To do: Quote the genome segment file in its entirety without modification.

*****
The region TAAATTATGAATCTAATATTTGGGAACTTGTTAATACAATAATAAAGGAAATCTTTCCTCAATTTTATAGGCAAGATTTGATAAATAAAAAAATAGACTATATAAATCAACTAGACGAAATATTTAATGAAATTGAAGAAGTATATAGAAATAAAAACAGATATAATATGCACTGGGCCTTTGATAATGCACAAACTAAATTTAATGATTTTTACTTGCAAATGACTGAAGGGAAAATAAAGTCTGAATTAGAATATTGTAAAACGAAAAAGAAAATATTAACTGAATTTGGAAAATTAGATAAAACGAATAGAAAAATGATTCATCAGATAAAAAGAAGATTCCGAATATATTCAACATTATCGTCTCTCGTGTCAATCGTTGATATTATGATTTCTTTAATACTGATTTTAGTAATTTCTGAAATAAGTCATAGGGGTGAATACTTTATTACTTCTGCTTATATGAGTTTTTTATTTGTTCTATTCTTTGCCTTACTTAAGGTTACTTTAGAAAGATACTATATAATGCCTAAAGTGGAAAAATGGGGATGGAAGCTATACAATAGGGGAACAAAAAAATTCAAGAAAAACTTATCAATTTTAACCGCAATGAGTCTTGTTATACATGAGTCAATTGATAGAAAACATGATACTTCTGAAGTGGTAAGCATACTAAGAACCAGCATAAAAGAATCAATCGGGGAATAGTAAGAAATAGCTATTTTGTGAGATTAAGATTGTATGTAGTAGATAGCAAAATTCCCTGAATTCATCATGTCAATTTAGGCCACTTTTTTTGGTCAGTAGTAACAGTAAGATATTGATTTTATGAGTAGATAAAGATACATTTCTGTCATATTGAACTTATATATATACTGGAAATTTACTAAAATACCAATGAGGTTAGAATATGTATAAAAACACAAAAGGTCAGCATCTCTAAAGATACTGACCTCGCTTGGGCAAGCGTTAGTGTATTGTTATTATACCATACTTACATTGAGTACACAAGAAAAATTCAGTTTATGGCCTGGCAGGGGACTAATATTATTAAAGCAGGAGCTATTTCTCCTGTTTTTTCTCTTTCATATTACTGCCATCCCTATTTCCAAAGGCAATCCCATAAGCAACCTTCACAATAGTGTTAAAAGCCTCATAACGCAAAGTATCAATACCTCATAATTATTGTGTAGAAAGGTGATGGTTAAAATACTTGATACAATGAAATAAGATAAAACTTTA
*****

The region TAAATTATGAATCTAATATTTGGGAACTTGTTAATACAATAATAAAGGAAATCTTTCCTCAATTTTATAGGCAAGATTTGATAAATAAAAAAATAGACTATATAAATCAACTAGACGAAATATTTAATGAAATTGAAGAAGTATATAGAAATAAAAACAGATATAATATGCACTGGGCCTTTGATAATGCACAAACTAAATTTAATGATTTTTACTTGCAAATGACTGAAGGGAAAATAAAGTCTGAATTAGAATATTGTAAAACGAAAAAGAAAATATTAACTGAATTTGGAAAATTAGATAAAACGAATAGAAAAATGATTCATCAGATAAAAAGAAGATTCCGAATATATTCAACATTATCGTCTCTCGTGTCAATCGTTGATATTATGATTTCTTTAATACTGATTTTAGTAATTTCTGAAATAAGTCATAGGGGTGAATACTTTATTACTTCTGCTTATATGAGTTTTTTATTTGTTCTATTCTTTGCCTTACTTAAGGTTACTTTAGAAAGATACTATATAATGCCTAAAGTGGAAAAATGGGGATGGAAGCTATACAATAGGGGAACAAAAAAATTCAAGAAAAACTTATCAATTTTAACCGCAATGAGTCTTGTTATACATGAGTCAATTGATAGAAAACATGATACTTCTGAAGTGGTAAGCATACTAAGAACCAGCATAAAAGAATCAATCGGGGAATAGTAAGAAATAGCTATTTTGTGAGATTAAGATTGTATGTAGTAGATAGCAAAATTCCCTGAATTCATCATGTCAATTTAGGCCACTTTTTTTGGTCAGTAGTAACAGTAAGATATTGATTTTATGAGTAGATAAAGATACATTTCTGTCATATTGAACTTATATATATACTGGAAATTTACTAAAATACCAATGAGGTTAGAATATGTATAAAAACACAAAAGGTCAGCATCTCTAAAGATACTGACCTCGCTTGGGCAAGCGTTAGTGTATTGTTATTATACCATACTTACATTGAGTACACAAGAAAAATTCAGTTTATGGCCTGGCAGGGGACTAATATTATTAAAGCAGGAGCTATTTCTCCTGTTTTTTCTCTTTCATATTACTGCCATCCCTATTTCCAAAGGCAATCCCATAAGCAACCTTCACAATAGTGTTAAAAGCCTCATAACGCAAAGTATCAATACCTCATAATTATTGTGTAGAAAGGTGATGGTTAAAATACTTGATACAATGAAATAAGATAAAACTTTA